Wear resistance refers to the blade’s ability to keep its edge through rigorous use in multiple applications. Hardness and wear resistance go hand in hand because steel with high levels of carbides (carbon) are more wear-resistant, and high carbon steel is some of the hardest. But, a knife that is too hard will chip or break, and for it to be able to perform, it has to have elements within the steel that make it tough.
Any steel can rust under the right conditions. Yet, steel with high levels of corrosion-resistant elements like chromium (stainless steel) makes it that much harder. Often steel strength and wear resistance are sacrificed for anti-corrosive properties.
Before we jump into all the best types of steel, there’s one more point we need to touch on, and that’s steel grade classification.
If you thought things were a bit too technical before, you haven’t seen anything yet. Steel grading and classification are incredibly complicated, but it’s good to have a basic understanding of how the different types of steel are named.
It’s important to understand that steel is made worldwide, and every country has its own classification system. The SAE (previously Society of Automotive Engineers) grading system is the most commonly accepted in the US. It uses a four-digit code to classify carbon and alloy steel and a three-digit code for stainless steel. With carbon and alloys, the first number denotes the main component. For example, 1xxx is carbon steel (the most common steel for knives). McHone Industries has a great article explaining this topic in more depth.
To make matters more complicated, steel from other countries like Germany and Japan — where many kitchen knives are crafted — has a different grading system. On top of that, steel companies that paten steel they develop will have another name entirely.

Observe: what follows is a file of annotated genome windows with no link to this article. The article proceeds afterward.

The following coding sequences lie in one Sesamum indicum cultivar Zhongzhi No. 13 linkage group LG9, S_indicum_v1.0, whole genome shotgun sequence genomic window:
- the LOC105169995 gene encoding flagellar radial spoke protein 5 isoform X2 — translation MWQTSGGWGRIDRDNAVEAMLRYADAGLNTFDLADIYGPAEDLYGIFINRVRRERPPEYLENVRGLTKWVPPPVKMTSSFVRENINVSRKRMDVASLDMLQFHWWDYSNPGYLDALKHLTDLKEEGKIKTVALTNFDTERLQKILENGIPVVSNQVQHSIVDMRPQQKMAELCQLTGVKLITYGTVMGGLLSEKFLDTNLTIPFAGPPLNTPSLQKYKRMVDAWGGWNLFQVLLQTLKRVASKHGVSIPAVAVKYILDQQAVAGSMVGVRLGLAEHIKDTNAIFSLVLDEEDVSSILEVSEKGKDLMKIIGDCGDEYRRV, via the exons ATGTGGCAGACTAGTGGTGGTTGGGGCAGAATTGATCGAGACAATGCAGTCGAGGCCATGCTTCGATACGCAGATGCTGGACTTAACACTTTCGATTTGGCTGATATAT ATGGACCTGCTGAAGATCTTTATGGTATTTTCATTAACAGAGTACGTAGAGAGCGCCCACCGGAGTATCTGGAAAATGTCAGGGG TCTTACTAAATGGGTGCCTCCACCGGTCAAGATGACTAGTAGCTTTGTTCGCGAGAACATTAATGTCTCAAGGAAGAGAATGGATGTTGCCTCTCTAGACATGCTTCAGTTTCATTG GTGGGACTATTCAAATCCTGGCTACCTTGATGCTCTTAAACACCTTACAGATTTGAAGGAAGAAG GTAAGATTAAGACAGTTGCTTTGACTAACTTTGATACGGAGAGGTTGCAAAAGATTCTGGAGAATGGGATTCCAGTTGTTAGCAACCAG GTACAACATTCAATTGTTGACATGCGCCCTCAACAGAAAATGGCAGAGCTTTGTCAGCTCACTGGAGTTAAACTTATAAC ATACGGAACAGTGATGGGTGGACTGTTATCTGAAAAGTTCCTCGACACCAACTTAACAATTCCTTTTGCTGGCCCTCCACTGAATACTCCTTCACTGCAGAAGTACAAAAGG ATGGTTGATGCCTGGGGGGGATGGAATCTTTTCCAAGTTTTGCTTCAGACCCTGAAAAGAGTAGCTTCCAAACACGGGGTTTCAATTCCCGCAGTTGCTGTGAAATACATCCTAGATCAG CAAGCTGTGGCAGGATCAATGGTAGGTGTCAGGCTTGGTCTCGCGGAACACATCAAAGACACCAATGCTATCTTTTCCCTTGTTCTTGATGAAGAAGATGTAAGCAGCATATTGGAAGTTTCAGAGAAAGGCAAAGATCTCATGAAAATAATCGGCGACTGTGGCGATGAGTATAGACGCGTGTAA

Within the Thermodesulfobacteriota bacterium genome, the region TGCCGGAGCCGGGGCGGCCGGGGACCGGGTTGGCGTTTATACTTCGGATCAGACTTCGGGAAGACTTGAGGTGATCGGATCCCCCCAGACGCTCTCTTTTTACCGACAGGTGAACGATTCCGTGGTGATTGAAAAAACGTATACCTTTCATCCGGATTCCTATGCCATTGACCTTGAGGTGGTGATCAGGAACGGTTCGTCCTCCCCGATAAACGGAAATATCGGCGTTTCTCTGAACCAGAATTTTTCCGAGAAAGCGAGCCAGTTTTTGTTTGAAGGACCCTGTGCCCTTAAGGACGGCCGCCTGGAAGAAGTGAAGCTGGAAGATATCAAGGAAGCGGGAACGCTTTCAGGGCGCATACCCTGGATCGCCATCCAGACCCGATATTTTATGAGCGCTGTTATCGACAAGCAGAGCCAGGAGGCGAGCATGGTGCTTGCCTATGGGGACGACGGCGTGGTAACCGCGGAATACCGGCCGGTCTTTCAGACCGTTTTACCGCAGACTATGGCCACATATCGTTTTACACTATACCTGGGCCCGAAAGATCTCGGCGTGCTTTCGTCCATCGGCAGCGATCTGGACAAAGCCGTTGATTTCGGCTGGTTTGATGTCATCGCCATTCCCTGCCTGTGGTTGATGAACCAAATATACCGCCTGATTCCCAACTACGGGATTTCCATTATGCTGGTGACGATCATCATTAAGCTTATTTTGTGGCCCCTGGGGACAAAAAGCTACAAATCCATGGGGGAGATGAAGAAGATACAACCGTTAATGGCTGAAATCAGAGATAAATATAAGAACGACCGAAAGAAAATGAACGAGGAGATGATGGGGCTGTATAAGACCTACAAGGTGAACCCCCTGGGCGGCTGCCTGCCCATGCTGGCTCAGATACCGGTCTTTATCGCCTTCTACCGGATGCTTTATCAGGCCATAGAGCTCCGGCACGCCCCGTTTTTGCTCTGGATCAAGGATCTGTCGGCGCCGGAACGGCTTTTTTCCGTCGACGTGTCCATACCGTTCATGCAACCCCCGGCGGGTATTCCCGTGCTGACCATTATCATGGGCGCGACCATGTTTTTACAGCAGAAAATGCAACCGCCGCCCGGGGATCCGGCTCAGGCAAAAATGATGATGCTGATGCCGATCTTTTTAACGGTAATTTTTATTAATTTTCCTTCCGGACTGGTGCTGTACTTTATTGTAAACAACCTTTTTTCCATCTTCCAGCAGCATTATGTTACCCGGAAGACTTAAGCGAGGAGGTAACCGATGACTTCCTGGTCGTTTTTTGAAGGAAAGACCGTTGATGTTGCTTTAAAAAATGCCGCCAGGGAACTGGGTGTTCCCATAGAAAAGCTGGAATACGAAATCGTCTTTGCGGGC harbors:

It’s important to know all of this when you want to make sure the high-carbon steel knife that a company sells you is actually comprised of high-carbon steel. You can usually track down the type of steel knife manufacturers use on their websites if it’s not stamped on the knife itself. If a knife maker is unwilling to tell you the kind of steel they use, that should be a red flag that the quality isn’t what they claim it to be.
The moment you’ve all been waiting for, finally! Well, we hate to break it to you, but in the end, there are no one or two definitive best types of steel. Everyone has a different opinion of what’s the best. Forgers, like Brelje, have a favorite kind of steel. Big knife manufacturers prefer certain types. Then you have knife enthusiasts that have tested endless knives yet still have varying opinions.
The best we can do for you is mention some common types of steel used in very well-respected and high-performing knife brands. Then, unfortunately, you’ll have to do your own research and formulate your own opinion.
“For me, I look for steel that’s reliable. I feel the reliability comes from working with the same material (steel) until you figure it out and get consistent results.” This list of steel is what you’ll find Brelje hammering away at his workbench.